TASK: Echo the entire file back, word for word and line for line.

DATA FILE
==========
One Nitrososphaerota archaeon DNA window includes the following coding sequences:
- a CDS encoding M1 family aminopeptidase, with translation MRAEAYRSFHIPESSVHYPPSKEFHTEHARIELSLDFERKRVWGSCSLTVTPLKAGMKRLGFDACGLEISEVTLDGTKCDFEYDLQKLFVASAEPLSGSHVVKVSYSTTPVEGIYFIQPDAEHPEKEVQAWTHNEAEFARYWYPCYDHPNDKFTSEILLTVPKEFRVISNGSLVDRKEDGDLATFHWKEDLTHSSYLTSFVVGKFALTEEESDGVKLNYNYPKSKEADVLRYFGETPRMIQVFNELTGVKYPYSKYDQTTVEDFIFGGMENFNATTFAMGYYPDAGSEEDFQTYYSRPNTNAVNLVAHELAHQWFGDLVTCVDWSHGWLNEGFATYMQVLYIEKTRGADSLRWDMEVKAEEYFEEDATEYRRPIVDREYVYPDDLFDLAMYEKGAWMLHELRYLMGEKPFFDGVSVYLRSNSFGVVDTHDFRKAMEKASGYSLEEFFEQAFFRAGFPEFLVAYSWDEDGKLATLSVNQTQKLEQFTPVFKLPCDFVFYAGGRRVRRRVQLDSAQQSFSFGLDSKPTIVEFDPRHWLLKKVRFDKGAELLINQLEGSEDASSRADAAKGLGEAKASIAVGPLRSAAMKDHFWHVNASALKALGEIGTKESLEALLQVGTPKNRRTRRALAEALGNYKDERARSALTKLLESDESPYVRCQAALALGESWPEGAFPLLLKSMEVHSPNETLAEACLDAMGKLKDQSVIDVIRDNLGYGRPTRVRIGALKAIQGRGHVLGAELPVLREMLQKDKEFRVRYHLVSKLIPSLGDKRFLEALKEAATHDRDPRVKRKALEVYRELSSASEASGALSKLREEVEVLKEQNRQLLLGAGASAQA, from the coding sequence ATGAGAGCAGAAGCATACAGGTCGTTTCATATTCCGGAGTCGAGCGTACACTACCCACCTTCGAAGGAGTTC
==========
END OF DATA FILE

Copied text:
One Nitrososphaerota archaeon DNA window includes the following coding sequences:
- a CDS encoding M1 family aminopeptidase, with translation MRAEAYRSFHIPESSVHYPPSKEFHTEHARIELSLDFERKRVWGSCSLTVTPLKAGMKRLGFDACGLEISEVTLDGTKCDFEYDLQKLFVASAEPLSGSHVVKVSYSTTPVEGIYFIQPDAEHPEKEVQAWTHNEAEFARYWYPCYDHPNDKFTSEILLTVPKEFRVISNGSLVDRKEDGDLATFHWKEDLTHSSYLTSFVVGKFALTEEESDGVKLNYNYPKSKEADVLRYFGETPRMIQVFNELTGVKYPYSKYDQTTVEDFIFGGMENFNATTFAMGYYPDAGSEEDFQTYYSRPNTNAVNLVAHELAHQWFGDLVTCVDWSHGWLNEGFATYMQVLYIEKTRGADSLRWDMEVKAEEYFEEDATEYRRPIVDREYVYPDDLFDLAMYEKGAWMLHELRYLMGEKPFFDGVSVYLRSNSFGVVDTHDFRKAMEKASGYSLEEFFEQAFFRAGFPEFLVAYSWDEDGKLATLSVNQTQKLEQFTPVFKLPCDFVFYAGGRRVRRRVQLDSAQQSFSFGLDSKPTIVEFDPRHWLLKKVRFDKGAELLINQLEGSEDASSRADAAKGLGEAKASIAVGPLRSAAMKDHFWHVNASALKALGEIGTKESLEALLQVGTPKNRRTRRALAEALGNYKDERARSALTKLLESDESPYVRCQAALALGESWPEGAFPLLLKSMEVHSPNETLAEACLDAMGKLKDQSVIDVIRDNLGYGRPTRVRIGALKAIQGRGHVLGAELPVLREMLQKDKEFRVRYHLVSKLIPSLGDKRFLEALKEAATHDRDPRVKRKALEVYRELSSASEASGALSKLREEVEVLKEQNRQLLLGAGASAQA, from the coding sequence ATGAGAGCAGAAGCATACAGGTCGTTTCATATTCCGGAGTCGAGCGTACACTACCCACCTTCGAAGGAGTTC